Laser Blog

Articles tagged "software"

72 MS Word 2007 crash "is a feature"

Saturday 14th April, 2007

This is amazing. When warned of three new flaws in Word 2007, Microsoft were unimpressed.

a company spokeswoman ... "found that none of these claims demonstrate a vulnerability in Microsoft's Word 2007 or any part of the Microsoft Office System."

Nope, no vulnerability at all. In fact, how Word reacts to these previously unknown problems is part of a cunning plan ...

"In fact, the behavior observed in Microsoft Word 2007 in this instance is a by-design behavior that improves security and stability by exiting Microsoft Word when it has run out of options to try and reliably display a malformed Word document," the spokeswoman said.

So, how does Word 2007 improve "security and stability"? It crashes of course! How much more stable can you get? Well, how about just displaying a message which says: "I can't open this document." But let's put that aside for a moment and discuss what the customer is supposed to do next ... simple, just restart Word!

She went on to suggest that it is no big deal if Word 2007 did crash under those circumstances, a scenario that could lead to the loss of any unsaved data. "The sample code in [Aharoni's] postings cause Microsoft Word to crash, and users can restart the application to resume normal operations."

(Emphasis added.)

But what about that unsaved data? Well, you just typed it. Type it again!

Use You won't have to pay for the privilege.


70 Shell stuff: job control and screen

Monday 26th March, 2007

Now there is also tmux.
Rob. April 2015.

A look at using shell job control, plus a quick overview of what I consider to be the best alternative to job control, GNU screen.

66 Myths, Lies, and Truths about the Linux kernel

Monday 19th March, 2007

A very interesting transcript of a speech, including the accompanying slide-show, given by Linux kernel hacker Greg Kroah-Hartman on some of the Myths, Lies, and Truths about the Linux kernel

Some fascinating information is presented here.

Linux supports more devices "out of the box", than any other operating system ever has.

There are also a few very interesting paragraphs on the Linux USB code. (Greg Kroah-Hartman specialises on the kernel's USB subsystems, amongst others.) Here is a severely cut-down excerpt:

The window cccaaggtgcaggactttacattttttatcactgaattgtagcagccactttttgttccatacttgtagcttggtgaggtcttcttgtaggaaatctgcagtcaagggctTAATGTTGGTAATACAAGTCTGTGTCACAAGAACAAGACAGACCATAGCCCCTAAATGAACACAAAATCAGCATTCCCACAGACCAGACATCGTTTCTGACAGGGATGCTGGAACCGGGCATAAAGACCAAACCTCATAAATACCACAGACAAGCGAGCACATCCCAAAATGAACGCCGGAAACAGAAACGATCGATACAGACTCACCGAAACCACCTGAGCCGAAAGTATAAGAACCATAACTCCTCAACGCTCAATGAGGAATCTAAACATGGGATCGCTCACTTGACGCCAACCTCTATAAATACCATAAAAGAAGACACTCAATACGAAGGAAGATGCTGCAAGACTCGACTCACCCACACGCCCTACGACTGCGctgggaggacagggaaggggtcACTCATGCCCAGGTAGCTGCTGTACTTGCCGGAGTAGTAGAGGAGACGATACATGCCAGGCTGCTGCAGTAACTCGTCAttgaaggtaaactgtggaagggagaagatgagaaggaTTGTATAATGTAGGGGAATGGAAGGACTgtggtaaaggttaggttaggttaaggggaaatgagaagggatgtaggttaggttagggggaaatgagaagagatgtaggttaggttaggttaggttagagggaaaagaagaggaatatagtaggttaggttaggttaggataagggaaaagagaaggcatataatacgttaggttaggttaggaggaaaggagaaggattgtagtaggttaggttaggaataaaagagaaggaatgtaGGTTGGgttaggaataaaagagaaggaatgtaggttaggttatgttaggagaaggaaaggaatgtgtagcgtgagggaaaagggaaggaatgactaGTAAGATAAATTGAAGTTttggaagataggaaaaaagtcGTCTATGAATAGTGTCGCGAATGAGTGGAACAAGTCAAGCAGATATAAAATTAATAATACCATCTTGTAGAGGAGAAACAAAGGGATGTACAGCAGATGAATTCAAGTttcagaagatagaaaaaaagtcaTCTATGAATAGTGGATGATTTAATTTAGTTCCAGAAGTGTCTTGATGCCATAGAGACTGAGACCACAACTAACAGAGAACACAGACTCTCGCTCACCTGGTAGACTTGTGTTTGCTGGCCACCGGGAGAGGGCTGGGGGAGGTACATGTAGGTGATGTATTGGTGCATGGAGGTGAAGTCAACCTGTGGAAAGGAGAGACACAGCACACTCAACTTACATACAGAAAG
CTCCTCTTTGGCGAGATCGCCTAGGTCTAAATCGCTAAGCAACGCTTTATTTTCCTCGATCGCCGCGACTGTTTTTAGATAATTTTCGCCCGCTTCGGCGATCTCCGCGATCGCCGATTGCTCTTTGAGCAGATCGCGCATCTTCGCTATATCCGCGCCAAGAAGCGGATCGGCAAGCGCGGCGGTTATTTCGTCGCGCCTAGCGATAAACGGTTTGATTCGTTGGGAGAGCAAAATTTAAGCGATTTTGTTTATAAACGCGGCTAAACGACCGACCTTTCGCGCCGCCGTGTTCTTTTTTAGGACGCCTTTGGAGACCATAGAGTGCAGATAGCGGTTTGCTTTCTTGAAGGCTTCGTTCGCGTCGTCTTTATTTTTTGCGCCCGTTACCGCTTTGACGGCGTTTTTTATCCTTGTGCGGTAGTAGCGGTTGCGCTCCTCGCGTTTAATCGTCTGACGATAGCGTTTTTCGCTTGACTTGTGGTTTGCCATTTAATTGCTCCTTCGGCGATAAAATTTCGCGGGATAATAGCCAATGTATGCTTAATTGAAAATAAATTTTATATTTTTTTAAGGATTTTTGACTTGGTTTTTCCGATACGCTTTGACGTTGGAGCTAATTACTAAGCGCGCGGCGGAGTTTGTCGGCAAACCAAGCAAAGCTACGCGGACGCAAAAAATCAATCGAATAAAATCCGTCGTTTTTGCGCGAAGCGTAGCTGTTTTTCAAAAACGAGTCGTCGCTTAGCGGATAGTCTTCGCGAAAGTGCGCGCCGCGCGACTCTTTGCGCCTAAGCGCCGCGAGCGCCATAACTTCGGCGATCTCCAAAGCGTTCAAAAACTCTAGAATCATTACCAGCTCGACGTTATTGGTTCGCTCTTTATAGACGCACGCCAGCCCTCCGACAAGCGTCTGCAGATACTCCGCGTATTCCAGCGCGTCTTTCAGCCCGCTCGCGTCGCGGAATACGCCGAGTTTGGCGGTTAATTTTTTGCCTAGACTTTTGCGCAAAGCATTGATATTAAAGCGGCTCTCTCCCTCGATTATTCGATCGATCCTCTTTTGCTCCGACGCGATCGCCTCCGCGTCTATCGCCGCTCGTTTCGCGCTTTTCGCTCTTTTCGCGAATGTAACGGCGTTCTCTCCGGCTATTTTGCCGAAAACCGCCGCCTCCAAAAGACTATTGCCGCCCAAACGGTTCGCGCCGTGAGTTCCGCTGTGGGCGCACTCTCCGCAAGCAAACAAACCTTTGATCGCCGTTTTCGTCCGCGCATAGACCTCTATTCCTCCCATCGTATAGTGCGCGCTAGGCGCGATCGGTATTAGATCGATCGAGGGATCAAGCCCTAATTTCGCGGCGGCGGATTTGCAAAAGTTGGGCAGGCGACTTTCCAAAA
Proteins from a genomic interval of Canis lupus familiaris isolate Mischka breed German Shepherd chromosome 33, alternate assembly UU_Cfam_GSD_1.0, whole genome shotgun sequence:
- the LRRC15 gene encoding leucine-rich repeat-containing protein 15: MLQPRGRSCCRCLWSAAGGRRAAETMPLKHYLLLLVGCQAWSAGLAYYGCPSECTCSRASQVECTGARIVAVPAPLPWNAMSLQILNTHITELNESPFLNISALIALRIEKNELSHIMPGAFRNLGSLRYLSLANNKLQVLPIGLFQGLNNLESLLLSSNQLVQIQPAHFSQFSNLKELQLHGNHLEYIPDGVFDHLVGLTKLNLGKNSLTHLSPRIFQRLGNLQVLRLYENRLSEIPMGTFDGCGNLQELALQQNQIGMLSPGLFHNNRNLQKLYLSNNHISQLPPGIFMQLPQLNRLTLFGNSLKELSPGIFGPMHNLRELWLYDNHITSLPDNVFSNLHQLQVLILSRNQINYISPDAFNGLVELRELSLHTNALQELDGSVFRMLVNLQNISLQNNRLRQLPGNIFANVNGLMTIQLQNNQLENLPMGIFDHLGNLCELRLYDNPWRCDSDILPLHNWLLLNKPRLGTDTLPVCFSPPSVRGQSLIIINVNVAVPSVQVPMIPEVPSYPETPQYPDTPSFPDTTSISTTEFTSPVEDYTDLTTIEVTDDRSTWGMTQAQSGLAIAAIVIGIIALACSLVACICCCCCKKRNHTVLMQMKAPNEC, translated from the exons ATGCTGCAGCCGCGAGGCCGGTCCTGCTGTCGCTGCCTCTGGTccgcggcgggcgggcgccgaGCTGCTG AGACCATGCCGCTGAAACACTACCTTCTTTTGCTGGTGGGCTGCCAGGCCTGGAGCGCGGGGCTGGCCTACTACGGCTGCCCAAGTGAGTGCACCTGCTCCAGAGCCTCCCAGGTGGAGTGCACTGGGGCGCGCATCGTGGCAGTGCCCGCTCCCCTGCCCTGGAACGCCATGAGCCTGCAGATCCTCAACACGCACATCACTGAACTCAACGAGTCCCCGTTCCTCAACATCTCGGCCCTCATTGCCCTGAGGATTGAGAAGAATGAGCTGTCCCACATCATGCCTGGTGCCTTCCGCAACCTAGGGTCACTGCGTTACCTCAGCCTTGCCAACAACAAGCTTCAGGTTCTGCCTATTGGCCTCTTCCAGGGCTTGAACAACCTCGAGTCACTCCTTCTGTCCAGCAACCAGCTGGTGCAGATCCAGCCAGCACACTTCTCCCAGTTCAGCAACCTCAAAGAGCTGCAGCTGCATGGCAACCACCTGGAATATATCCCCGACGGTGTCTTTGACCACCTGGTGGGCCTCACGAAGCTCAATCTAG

Linux now has the fastest USB bus speeds when you test out all of the different operating systems. We max out the hardware as fast as it can go, and you can do this from simple userspace programs, no fancy kernel driver work is needed.

Now Windows has also rewritten their USB stack at least 3 times ... each time they did a rework, and added new functions and fixed up older ones, they had to keep the old api functions around, as they have taken the stance that they can not break backward compatibility due to their stable API viewpoint. ... now the Windows core has all 3 sets of API functions in it, as they can't delete things. That means they maintain the old functions, and have to keep them in memory all the time, and it takes up engineering time to handle all of this extra complexity. That's their business decision to do this, and that's fine, but with Linux, we didn't make that decision, and it helps us remain a lot smaller, more stable, and more secure.

All of this, plus arguments against the "stable API" approach, plus more! Well worth a read.


50 Word Processor Review

Friday 9th February, 2007

The review itself is quite interesting. We all use word processors at some time or another. But it was these two quotes which caught my eye: is the first office suite (and word processor) to use the new OASIS OpenDocument Format, the future-proof ISO certified international standard for office documents (ISO/IEC 26300:2006).
As of 2006, ODF is the ISO certified international standard for office documents, not OXML, nor .doc. For any other vendor, it's easier to write a conversion filter for ODF than will ever be for OXML, among other reasons for the sheer sake of supporting Microsoft's backward compatibility with its previous proprietary formats over the past 18 years. Corel has announced it will support both ODF and OXML in the next WordPerfect version.

(Emphasis added.)

OXML (Open XML) is Microsoft's answer to ODF (OpenDocument Format), although the name is somewhat misleading in that it's not really open. When concerns were raised about this, Microsoft provided a covenant not to sue, an offer which was generally rejected. Underhand stuff; try and sneak it in, then promise "not to sue", a promise which turns out to be worthless anyway.


47 Apache on Linux vs IIS on Windows

Monday 5th February, 2007

A graphic illustration of why Windows is less secure than Linux. You know that old saying: "A picture is worth a thousand words"? Well here are two pictures! Both images are a complete map of the system calls that occur when a web server serves up a single page of html with a single picture.

This first image shows the system calls that occur on a Linux server running Apache.

The system calls that occur on a Linux server running Apache


And this second image shows the system calls that occur on a Windows server running IIS.

The system calls that occur on a Windows server running IIS


It's kind of self-explanatory, but there is a little more detail (including larger pictures) on the originating site.